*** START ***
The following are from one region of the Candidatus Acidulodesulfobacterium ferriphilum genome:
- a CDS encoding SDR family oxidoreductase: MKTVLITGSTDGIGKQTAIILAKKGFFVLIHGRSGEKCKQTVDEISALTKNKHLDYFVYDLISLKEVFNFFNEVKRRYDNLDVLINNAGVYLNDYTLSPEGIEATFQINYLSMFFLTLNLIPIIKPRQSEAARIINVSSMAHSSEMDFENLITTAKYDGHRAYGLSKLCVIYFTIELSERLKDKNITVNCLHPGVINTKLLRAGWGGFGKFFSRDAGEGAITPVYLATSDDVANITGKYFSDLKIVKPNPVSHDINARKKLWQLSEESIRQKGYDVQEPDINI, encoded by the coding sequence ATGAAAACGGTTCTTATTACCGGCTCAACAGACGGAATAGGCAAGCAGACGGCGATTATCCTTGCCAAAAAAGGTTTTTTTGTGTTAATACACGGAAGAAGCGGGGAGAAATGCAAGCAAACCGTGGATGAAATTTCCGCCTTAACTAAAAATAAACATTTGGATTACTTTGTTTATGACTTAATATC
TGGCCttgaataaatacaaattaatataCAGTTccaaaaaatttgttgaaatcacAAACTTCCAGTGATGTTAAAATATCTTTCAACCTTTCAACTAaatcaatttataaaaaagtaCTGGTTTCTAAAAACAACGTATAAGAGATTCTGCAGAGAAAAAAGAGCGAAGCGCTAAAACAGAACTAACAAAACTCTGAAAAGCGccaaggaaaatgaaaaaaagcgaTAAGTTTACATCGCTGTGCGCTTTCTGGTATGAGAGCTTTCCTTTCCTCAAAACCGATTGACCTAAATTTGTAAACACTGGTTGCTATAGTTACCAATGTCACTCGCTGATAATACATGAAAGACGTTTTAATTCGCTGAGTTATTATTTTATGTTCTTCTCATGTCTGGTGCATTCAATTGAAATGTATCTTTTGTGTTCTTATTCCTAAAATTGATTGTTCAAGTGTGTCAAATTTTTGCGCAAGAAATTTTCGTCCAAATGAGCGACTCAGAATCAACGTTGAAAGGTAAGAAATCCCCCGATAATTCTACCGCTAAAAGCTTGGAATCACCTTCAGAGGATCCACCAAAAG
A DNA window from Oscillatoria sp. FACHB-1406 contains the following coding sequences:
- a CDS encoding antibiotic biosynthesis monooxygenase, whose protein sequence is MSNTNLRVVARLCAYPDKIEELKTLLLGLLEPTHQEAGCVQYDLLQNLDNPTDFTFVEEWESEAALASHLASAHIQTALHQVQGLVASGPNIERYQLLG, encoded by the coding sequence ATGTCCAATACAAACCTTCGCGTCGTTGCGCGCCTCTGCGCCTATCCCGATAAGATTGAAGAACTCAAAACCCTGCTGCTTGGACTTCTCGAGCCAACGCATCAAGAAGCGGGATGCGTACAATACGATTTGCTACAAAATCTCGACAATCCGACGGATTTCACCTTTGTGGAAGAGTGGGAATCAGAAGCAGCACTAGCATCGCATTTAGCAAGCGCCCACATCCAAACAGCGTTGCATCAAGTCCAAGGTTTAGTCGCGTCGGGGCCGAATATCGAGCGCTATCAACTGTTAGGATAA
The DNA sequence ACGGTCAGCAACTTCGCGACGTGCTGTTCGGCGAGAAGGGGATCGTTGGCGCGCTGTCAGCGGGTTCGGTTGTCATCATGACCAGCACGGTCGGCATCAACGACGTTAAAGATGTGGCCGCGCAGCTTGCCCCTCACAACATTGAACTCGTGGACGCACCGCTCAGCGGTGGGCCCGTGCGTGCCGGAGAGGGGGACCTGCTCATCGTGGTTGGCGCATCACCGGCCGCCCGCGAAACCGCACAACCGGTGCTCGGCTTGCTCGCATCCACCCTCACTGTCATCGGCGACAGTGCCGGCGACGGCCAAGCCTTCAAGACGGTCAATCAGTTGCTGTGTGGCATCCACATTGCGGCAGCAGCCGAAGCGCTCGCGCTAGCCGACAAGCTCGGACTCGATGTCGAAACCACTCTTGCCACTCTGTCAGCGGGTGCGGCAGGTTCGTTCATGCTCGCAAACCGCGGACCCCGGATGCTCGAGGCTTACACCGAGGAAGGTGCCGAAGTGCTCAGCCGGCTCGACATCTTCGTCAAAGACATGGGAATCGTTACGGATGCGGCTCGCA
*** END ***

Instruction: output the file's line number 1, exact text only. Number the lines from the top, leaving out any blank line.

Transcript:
The following are from one region of the Candidatus Acidulodesulfobacterium ferriphilum genome: